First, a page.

Next we are introducing an older, reputable and trusted tool that can find many more results: SuperAntiSpyware. We'll be using the free version in this guide. When launching SAS, run a complete scan. There will no doubt be quite a few results if you've never run one of these before.
Once the scan is complete, click continue through the removal process screen, and the scanning process will be complete.
Lastly we'll check for one last annoying thing: adware. AdwCleaner is a proprietary tool of Malwarebytes that can scan for bloatware that slows down your computer when you download other software. Simply run a full scan and wait for it to complete, quarantining items at the end, similarly to the Malwarebytes program.
When AdwCleaner finishes scanning, it may ask you if you want to run a "Basic Repair." This stage is optional and usually best if you are shutting down your computer.
Once these 4 scans finish. That's it! We've finished malware scans and can move on to scanning for errors.
By "errors," we can mean system errors but for the purposes of this guide, we mainly mean all those items your anti-virus notified you about that we clicked skip on. No need to buy extra features when we can do them ourselves manually. They are pretty easy and straight forward. Let's take a look at them starting with the registry.
The "SFC /SCANNOW" Command
It's possible to edit the registry, but it turns out it's a really bad idea. The best route to manage this is to run a command called "sfc /scannow." This is a built in Windows command to check the registry for anything outdated or out of place. Registry items may become corrupted in installing or uninstalling programs.
Open the start menu and search for commmand prompt. Right click it and select "Run as Administrator." It may also be immediately available in the results depending on your version of Windows.
In a command prompt window, run the sfc /scannow command. Windows will display and fix any errors once complete.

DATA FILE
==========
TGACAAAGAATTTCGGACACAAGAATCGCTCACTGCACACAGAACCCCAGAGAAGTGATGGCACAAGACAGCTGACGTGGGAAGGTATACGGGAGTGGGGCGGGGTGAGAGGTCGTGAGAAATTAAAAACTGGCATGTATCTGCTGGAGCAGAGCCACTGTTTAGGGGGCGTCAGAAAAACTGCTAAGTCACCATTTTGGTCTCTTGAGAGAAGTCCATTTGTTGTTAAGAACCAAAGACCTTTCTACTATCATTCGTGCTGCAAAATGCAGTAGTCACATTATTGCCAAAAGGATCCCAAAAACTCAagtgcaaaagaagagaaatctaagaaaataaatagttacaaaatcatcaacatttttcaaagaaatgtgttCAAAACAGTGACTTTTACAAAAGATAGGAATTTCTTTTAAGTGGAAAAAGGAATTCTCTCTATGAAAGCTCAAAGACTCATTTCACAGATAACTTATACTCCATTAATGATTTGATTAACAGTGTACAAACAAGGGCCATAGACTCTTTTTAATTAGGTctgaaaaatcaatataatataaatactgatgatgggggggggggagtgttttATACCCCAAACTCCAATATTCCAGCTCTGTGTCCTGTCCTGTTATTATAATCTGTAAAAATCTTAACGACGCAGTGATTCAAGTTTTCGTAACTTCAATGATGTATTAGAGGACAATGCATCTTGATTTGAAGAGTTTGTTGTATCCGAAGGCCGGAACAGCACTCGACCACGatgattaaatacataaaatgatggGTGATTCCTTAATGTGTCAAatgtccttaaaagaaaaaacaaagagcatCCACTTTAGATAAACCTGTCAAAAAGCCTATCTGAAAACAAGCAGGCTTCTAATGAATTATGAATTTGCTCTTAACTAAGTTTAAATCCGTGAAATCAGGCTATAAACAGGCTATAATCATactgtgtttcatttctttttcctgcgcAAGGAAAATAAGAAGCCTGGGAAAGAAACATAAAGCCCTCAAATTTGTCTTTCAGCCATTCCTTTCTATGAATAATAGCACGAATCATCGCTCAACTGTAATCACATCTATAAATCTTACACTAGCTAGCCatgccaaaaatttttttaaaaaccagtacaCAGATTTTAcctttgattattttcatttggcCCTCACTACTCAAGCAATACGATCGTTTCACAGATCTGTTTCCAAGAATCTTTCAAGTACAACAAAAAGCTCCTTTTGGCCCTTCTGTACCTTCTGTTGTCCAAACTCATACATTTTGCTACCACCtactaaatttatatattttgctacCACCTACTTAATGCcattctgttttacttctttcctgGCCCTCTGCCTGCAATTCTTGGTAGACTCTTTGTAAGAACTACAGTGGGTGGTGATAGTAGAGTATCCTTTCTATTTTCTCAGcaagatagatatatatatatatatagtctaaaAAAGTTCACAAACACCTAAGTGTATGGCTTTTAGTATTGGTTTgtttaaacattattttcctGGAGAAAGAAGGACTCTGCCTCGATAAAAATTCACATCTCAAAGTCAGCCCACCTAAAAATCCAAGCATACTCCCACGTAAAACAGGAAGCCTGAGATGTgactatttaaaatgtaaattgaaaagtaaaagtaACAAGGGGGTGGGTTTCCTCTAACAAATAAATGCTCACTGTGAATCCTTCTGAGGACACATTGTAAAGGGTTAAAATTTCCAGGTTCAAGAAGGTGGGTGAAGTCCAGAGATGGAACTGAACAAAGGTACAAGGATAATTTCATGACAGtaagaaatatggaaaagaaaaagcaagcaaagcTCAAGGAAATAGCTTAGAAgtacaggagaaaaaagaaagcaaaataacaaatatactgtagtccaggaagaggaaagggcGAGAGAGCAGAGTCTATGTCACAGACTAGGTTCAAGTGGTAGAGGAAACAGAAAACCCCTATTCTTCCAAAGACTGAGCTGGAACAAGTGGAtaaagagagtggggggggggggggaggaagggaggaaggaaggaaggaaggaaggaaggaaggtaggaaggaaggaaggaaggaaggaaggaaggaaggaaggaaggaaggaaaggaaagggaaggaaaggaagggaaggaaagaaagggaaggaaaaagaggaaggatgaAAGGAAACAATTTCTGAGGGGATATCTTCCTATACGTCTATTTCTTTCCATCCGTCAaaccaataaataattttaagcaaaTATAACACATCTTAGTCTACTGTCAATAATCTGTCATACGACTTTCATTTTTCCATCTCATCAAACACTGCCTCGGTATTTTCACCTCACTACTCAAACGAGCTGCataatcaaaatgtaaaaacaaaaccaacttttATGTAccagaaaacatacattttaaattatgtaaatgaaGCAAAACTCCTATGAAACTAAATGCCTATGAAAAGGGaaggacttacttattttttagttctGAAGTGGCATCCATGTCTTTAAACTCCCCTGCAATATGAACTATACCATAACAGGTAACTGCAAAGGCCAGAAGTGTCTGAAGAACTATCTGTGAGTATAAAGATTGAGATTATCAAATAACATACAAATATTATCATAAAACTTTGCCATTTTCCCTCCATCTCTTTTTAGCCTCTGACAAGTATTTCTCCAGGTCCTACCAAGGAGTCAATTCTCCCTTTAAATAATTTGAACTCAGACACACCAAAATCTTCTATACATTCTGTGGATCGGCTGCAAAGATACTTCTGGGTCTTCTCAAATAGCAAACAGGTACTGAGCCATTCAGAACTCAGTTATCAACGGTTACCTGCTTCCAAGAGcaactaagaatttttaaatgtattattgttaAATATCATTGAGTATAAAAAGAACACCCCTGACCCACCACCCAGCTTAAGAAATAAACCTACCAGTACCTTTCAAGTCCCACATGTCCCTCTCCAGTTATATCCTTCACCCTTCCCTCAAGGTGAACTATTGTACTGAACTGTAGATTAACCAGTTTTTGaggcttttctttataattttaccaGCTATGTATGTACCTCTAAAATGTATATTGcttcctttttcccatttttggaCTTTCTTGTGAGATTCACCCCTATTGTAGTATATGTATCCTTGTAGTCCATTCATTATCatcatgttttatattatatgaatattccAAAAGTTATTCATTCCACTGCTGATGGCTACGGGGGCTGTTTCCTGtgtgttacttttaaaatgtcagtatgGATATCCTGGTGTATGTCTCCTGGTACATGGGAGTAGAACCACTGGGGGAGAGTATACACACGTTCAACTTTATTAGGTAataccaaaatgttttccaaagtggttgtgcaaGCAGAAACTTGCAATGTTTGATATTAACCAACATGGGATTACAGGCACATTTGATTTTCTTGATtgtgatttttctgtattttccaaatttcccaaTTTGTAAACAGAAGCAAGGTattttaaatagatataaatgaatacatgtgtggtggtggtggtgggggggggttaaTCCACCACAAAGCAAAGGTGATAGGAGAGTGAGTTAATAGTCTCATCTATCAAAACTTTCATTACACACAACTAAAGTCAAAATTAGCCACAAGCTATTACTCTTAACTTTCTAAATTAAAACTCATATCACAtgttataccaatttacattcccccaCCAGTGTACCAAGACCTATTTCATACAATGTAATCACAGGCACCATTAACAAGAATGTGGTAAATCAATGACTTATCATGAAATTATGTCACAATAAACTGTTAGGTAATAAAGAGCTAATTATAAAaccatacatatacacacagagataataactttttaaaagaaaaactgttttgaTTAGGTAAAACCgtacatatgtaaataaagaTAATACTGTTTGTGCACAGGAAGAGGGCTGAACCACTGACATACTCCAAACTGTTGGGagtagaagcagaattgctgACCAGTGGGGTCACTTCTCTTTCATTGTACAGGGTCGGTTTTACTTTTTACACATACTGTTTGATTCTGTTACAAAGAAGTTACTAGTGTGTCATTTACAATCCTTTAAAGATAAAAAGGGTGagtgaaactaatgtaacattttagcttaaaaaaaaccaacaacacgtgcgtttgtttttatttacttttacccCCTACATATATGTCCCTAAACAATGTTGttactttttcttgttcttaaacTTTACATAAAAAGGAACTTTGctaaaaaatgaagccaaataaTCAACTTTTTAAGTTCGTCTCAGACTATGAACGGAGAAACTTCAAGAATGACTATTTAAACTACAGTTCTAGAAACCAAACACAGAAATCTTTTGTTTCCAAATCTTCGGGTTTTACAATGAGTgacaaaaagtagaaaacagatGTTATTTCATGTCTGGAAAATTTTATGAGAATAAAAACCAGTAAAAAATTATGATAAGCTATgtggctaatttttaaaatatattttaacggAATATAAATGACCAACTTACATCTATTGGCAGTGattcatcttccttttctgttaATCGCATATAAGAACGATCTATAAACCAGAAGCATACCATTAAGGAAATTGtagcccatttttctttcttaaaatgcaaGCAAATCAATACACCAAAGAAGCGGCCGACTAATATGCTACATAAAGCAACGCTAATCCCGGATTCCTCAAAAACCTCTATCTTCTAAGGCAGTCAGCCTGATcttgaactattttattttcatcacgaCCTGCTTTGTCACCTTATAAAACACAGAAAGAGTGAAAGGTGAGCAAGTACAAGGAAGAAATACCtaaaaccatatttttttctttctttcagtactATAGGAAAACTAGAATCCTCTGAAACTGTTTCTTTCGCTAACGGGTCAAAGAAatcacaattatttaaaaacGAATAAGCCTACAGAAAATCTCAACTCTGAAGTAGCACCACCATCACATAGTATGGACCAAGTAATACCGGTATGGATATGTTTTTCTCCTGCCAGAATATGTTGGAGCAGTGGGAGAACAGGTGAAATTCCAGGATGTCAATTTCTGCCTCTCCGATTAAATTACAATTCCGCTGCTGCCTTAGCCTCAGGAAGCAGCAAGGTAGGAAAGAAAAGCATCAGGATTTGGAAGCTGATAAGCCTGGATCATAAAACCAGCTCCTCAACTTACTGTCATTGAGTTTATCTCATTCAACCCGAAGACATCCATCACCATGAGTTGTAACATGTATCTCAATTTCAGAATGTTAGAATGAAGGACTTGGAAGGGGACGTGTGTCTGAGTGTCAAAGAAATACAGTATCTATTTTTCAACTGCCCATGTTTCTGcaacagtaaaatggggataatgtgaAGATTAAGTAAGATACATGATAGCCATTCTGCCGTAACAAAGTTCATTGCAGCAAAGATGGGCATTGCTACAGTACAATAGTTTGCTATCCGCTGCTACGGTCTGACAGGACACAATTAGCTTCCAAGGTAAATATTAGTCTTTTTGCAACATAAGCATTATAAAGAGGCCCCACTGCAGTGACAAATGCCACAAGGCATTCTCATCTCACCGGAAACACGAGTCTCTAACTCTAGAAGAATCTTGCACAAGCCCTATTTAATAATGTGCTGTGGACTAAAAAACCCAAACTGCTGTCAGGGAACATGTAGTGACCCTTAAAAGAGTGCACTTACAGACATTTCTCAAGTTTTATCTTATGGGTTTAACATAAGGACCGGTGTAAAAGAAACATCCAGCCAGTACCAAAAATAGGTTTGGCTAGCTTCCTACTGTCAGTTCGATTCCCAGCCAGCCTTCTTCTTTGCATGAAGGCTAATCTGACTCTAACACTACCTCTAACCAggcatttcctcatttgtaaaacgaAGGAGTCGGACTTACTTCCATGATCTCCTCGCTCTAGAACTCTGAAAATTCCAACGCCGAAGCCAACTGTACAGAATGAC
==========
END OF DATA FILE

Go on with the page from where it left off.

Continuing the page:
The "CHKDSK" Command
As a creator or media pro you probably work with gobs of data, usually in the form of audio and video. This data takes up disc space and copying and moving files all over the place, managing backups and things like that, always results in traces. One ugly situation your computer can run into is trying to copy something and being interrupted, from a power failure for example.
To remedy this, we can run another command in the prompt called chkdsk. First what you want to do is see how many storage drives your computer has and decide which ones you want to perform maintenance on. Perhaps you have a SSD as your C drive and larger media on a hard drive or two. Click on This PC in file explorer or the start menu and your drives will be listed. Note the volume letter of each of your drives and we'll use these with chkdsk.
Open command prompt as administrator again and type in "chkdsk" and this will scan your main system drive (drive C:) for errors. We will do the same for other drives by running chkdsk with the volume letters of your other drives. For example chkdsk D:" or "chkdsk E:" - whatever the volume letter of your other drives are.
If you have multiple drives to scan, you can open multiple command prompt windows to run the command for each drive in its own window, as command prompt supports multithreading. Just make sure that you select "Open As Administrator" for each one. If no errors are listed once these are complete, that's it and you are done. That is the end of the scanning stage. Now lets take a look at repairs.
Part 2: Repairs & Optimization
Once chkdsk is complete, the command prompt may display a message that errors were found. If errors are discovered on a drive from running the chkdsk command, we will run a few more commands to repair it. There is a special sequence and method to using chkdsk that makes the process far more robust. If an error was found, start by typing the chkdsk command as before with the correct volume letter and now add /scan to the end. For the C drive this would look like: "chkdsk C: /scan."
Once this is complete, run the command "chkdsk C: /spotfix." Using the spotfix parameter with chkdsk will help us run the repairs stage much more efficiently if there turn out to be many errors. Spotfix queues repairs for the next time your computer restarts which is more bullet proof as it can bypass a well known glitch in Windows that can sometimes cause chkdsk to freeze.